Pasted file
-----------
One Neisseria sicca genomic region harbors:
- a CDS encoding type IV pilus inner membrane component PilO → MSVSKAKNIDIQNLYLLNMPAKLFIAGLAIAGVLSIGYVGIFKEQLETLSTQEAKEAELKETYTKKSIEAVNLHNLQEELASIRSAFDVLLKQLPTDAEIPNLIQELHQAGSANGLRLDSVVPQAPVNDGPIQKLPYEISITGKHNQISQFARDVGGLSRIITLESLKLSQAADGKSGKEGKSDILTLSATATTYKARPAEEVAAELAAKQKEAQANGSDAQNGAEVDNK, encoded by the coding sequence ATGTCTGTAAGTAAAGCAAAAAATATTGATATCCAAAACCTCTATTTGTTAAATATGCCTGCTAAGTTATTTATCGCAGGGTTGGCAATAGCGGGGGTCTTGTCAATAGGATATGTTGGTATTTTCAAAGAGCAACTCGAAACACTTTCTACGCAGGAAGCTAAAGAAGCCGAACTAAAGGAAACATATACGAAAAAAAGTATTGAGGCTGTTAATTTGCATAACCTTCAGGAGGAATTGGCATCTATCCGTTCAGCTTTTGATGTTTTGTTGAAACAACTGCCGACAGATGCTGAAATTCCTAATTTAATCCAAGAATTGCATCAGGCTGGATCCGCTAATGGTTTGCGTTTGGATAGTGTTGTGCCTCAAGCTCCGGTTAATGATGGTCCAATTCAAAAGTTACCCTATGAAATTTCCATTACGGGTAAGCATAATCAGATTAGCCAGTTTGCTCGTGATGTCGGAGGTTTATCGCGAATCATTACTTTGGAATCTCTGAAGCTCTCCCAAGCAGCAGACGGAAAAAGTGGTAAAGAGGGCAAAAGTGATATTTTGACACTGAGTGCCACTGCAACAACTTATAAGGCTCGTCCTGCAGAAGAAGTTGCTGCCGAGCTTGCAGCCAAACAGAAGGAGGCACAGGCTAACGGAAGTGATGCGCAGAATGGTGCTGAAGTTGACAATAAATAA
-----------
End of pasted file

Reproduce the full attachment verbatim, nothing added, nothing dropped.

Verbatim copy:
One Neisseria sicca genomic region harbors:
- a CDS encoding type IV pilus inner membrane component PilO → MSVSKAKNIDIQNLYLLNMPAKLFIAGLAIAGVLSIGYVGIFKEQLETLSTQEAKEAELKETYTKKSIEAVNLHNLQEELASIRSAFDVLLKQLPTDAEIPNLIQELHQAGSANGLRLDSVVPQAPVNDGPIQKLPYEISITGKHNQISQFARDVGGLSRIITLESLKLSQAADGKSGKEGKSDILTLSATATTYKARPAEEVAAELAAKQKEAQANGSDAQNGAEVDNK, encoded by the coding sequence ATGTCTGTAAGTAAAGCAAAAAATATTGATATCCAAAACCTCTATTTGTTAAATATGCCTGCTAAGTTATTTATCGCAGGGTTGGCAATAGCGGGGGTCTTGTCAATAGGATATGTTGGTATTTTCAAAGAGCAACTCGAAACACTTTCTACGCAGGAAGCTAAAGAAGCCGAACTAAAGGAAACATATACGAAAAAAAGTATTGAGGCTGTTAATTTGCATAACCTTCAGGAGGAATTGGCATCTATCCGTTCAGCTTTTGATGTTTTGTTGAAACAACTGCCGACAGATGCTGAAATTCCTAATTTAATCCAAGAATTGCATCAGGCTGGATCCGCTAATGGTTTGCGTTTGGATAGTGTTGTGCCTCAAGCTCCGGTTAATGATGGTCCAATTCAAAAGTTACCCTATGAAATTTCCATTACGGGTAAGCATAATCAGATTAGCCAGTTTGCTCGTGATGTCGGAGGTTTATCGCGAATCATTACTTTGGAATCTCTGAAGCTCTCCCAAGCAGCAGACGGAAAAAGTGGTAAAGAGGGCAAAAGTGATATTTTGACACTGAGTGCCACTGCAACAACTTATAAGGCTCGTCCTGCAGAAGAAGTTGCTGCCGAGCTTGCAGCCAAACAGAAGGAGGCACAGGCTAACGGAAGTGATGCGCAGAATGGTGCTGAAGTTGACAATAAATAA